I have wondered this before and it leads me to wondering other things — is there a place you can look up things like that, How many F-35 (As, Bs, Cs etc.) we have, how many AIM-120s we have in stock, etc. — particularly I have interest in our VLS-launched weapons because I have always questioned the fact we maintain a lot more VLS ‘silos’ than we do have actual weapons to put in them. I have had this discussion before on here, and one or two people have explained that the official Navy deal is that it’s done because 1- it’s too expensive to have more missiles and B- it’s (and I quote someone from here who I guess was actually familiar with this) “a shell game” — ie, nobody knows if the DDG that is in one spot has 60 Tomahawks and 20 SM-2s, or 12 Tomahawks and a ton of ASROCs, etc. — which I guess I can accept, I just don’t like it. Anyway I digress— it would be nice if there was somewhere we could look these things up… Wikipedia is of course sometimes helpful, but it’s *always* just Wikipedia , which is to say, not reliable.

      • E1 Kabong

        Weapon stocks are classified.

        • Bubblehead

          Its classified but the annual budgets give a total for how many missiles are Authorized every year. Wouldn’t be too difficult for an adversary like China to have a pretty good guess on what our inventory is. Now whether additional missiles are provided under the pretty large black budget is another matter.

          • E1 Kabong

            How many are fired off in tests and exercises?

            How many are in maintenance/overhaul?

            Budgets don’t tell the whole story or give exact details.

    • Rocco

      I believe around 25

      • Blain Shinno

        That is so pathetic. A handful with VFA-101 and VFA-125. A couple with VFA-147, VX-9, and VX-23.

        • Duane

          Nothing pathetic about it. The development of the C model is right on schedule as established 5 years ago, with IOC set for Feb 2019, and ramping up production by 2020 to full rate. About 10% of the C model production has been delivered, with the next 90% over the next decade.

          The plan was always to have F35Cs gradually replace all the Hornets, and serve side by side with our Super Hornets until the latter are eventually replaced by sixth gen fighters starting in the mid to late 2030s … each successive generation leapfrogging two earlier gen aircraft.

          • Blain Shinno

            Right on schedule with the Navy’s slow roll of getting the F-35C to the fleet. The sooner they get airframes the soon they can bring down the cost of the C. The USAF gave up procurement of new 4th gen fighters in order get the A model sooner and bring down costs.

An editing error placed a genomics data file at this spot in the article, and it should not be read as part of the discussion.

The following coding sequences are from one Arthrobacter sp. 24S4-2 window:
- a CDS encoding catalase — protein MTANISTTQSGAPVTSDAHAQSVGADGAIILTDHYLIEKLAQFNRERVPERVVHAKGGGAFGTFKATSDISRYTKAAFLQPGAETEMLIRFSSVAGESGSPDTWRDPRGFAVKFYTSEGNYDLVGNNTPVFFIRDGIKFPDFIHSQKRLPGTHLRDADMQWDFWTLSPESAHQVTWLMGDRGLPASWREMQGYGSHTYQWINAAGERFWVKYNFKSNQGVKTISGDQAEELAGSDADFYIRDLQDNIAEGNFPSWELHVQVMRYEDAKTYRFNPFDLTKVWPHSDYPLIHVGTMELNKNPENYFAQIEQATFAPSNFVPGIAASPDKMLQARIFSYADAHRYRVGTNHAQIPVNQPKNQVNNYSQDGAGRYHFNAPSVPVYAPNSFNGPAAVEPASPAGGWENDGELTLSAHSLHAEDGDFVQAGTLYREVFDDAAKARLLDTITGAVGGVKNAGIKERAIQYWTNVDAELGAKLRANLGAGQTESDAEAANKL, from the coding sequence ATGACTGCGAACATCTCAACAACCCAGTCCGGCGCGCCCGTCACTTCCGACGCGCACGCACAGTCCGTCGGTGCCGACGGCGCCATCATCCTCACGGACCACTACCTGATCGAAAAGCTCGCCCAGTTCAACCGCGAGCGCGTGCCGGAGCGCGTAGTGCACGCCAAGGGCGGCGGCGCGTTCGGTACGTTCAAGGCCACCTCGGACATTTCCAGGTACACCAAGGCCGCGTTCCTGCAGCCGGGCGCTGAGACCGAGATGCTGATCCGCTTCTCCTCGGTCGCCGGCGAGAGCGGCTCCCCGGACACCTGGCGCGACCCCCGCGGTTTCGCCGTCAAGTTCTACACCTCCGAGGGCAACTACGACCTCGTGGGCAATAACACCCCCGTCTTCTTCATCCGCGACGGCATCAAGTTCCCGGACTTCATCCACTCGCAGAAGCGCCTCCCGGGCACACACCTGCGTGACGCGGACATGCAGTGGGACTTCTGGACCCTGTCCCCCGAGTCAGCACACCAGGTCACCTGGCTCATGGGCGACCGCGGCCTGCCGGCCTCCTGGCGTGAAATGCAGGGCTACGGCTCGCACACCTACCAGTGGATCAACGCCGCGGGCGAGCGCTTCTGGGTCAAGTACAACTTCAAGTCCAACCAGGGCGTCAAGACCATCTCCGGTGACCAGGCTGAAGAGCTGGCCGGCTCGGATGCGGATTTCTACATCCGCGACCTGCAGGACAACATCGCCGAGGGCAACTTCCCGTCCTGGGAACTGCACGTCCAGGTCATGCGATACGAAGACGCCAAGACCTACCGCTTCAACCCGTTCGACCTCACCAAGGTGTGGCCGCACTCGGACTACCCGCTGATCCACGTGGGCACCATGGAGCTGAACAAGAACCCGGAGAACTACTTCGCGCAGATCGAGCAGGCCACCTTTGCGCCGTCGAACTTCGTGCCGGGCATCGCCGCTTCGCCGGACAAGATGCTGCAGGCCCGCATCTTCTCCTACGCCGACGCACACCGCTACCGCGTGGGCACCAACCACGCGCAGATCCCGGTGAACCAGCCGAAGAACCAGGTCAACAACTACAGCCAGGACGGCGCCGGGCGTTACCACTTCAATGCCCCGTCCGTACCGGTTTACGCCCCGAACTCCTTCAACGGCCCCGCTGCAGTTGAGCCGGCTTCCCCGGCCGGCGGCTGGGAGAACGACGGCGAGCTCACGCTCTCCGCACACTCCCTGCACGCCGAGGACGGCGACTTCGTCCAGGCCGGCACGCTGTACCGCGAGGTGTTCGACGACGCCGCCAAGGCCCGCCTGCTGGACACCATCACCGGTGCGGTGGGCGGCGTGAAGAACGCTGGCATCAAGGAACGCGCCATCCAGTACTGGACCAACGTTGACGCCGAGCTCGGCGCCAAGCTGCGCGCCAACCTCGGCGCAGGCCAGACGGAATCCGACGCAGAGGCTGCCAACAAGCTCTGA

I’d rather have an F-35 with Block 3i software than a Super Hornet any day.

    • RunningBear

      With the two delivered this year for FY-16 the total will be 30.

      LRIP 4,5 upgraded as Block 2B (11 a/c total)

      LRIP 6,7,8 delivered as Block 3I (15 a/c total)

      LRIP 9&10 are delivered as Block 3F (4 a/c total).

      30 a/c divided up as;

      FRS squadron

      – VFA-101 “Grim Reapers” @ Eglin AFB,

      – VFA-125 “Rough Raiders” @ NAS Lemoore

      Fleet squadron
      – VFA-147 “Argonauts” @ NAS Lemoore.

      🙂

      • RunningBear

        LRIP11/12/13; FY17/18/19 are ordering 8/10/9 F-35Cs
        🙂

    • Duane

      As to your criticisms of F-35 above:

      The wingtip redesign was not a “major structural redesign” – it was a minor tweak, just to stiffen the tips which were not an issue on the A or B models. That is a routine affair on new aircraft designs, fixed, not a point to criticize. That is what is meant by “development”.

      F-35 HAS a much longer range than current and even retired models. 60% longer range than F/A 18 E/F, 25% longer range than F-14.

      On sensors you are seriously deluded if you do not realize that F-35 has by far the world’s most poweful sensors, including DAS and the most advanced AESA synthetic apperture radar. And sensor fusion and mission data files on every aircraft and missile flying today.

      As to weapons capacity, it exceeds anything ever carried by either Tomcats or Super Hornets, and uses far superior AAMs (AIM 120D and AIM 9X) to what the old Tomcats carried.

      24:1 in Red Flag, undefeated in Marine AA exercises against all the best fourth gens.

      • Bubblehead

        Saying the F35 is not an air superiority fighter isn’t criticism. Its fact. The USAF has openly stated that fact many times. The F35 was designed from the outset as a penetration attack bomber with a high degree of capability to defend itself. It does that in spades. But that does not make it an air interdiction/a2a fighter. See F22.